Soaring costs for heating and cooling our homes, energy efficiency becomes a priority. Homes are becoming better insulated and sealed allowing the heating and cooling systems to operate at peak efficiencies, reducing usage and costs. The next leap in efficient home design and maintenance is maximizing passive solar heating and natural ventilation. Windows play an invaluable role in the performance of our houses and today’s window options can provide a custom energy efficient solution for your unique house.
As a child, before air conditioning was built into most homes, I remember summertime when my mother would open all the windows at night or the very early morning to cool off the house. Then, about 10:00 am she’d close them and pull the drapes to keep the house cool the entire day. Granted the house was dark and stuffy, but compared to the 100º temperatures outside it was a haven.
Today we hear about home energy assessments to measure airtightness, or dual pane low-e windows to manage solar heat, or low U factors to measure performance, but do we really know what these mean for our own home?
Most people don’t know how to remodel or design a new home applying energy efficient principles. While there are multiple things that go into making a house energy efficient, there are three basic principles when selecting your windows: the orientation, the glass, and ventilation.
If you are remodeling your home or designing a new one the sizes and locations of windows should be based on the cardinal directions of the house – north, south, east, and west.
North/south oriented windows are the best option for visual and thermal comfort and accommodate larger glass openings without over heating, compared to east/west facing windows.
• North-facing windows admit even, natural light with little glare and almost no unwanted summer heat gain
• South-facing windows provide the most winter sunlight but little direct sun during the summer
East/West facing windows receive direct daylight at certain times of the day, which is often preferred for breakfast rooms or sunrooms and should be equipped with shading options.
• East-facing windows provide morning sun, but sunlight entering at low angles often leads to blinds down and lights on and offers little heating in the winter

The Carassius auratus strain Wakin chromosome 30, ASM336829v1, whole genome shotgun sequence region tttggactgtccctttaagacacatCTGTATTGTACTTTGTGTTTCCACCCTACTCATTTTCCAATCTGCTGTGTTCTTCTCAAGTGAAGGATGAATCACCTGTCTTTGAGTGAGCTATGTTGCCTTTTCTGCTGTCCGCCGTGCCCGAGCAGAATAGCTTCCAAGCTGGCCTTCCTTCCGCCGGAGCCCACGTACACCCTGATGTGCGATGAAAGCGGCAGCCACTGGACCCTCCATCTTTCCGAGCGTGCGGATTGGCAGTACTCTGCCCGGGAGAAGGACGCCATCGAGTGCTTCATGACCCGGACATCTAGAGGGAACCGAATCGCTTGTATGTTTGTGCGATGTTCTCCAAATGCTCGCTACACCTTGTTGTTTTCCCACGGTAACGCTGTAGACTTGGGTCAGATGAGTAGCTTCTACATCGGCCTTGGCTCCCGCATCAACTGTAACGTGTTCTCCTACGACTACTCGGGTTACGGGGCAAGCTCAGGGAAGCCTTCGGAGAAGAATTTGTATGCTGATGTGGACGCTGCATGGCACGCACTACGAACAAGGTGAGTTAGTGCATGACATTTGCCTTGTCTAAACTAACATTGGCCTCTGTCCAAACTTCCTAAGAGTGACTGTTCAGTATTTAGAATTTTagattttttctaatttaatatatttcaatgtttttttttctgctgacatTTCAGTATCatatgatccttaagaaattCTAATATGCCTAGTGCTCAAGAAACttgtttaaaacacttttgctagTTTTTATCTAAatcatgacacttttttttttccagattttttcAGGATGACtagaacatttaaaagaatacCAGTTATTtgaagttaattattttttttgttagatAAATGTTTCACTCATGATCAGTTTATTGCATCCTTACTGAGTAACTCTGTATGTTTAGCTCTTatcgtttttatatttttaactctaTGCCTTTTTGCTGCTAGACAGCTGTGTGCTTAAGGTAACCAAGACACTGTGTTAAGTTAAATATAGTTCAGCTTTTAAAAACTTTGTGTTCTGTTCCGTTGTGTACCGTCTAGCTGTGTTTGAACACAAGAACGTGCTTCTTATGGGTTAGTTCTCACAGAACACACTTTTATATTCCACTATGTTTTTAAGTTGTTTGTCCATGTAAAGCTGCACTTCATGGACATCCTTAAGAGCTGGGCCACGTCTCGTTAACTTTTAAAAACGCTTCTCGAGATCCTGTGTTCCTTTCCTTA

• West-facing windows allow the afternoon and summer evening light to lengthen the day, may require blinds to cut the glare and invites little heat in winter
|Robert G McArthur Studios|Selecting the right glass depends on the location of your windows and the geographical region of your home. Low-e has become a universal term for energy efficient coating applied to the window glass. Actually, advances in glass coatings and new regional energy codes, Low-e options can be customized to your home’s requirements. Whether you need high light and low heat or greater protection from fading – there’s a Low-e for your requirement. Next week’s blog will explain your glass options in detail.
When remodeling or designing a new home select window styles and window locations that optimize ventilation for added comfort and efficiency.
Fresh air circulation makes a huge difference in your well being while indoors. Educate your self on the many options including skylights with automatic sensors for opening and closing or awning transom windows above interior doors to circulate fresh air throughout your home.
With so many options available to customize window energy performance throughout your home it can be confusing. Remember this, select the right type of window style for the window location and specify the finish and size of the glass. If you do these things, you can improve the energy efficiency and comfort of your home.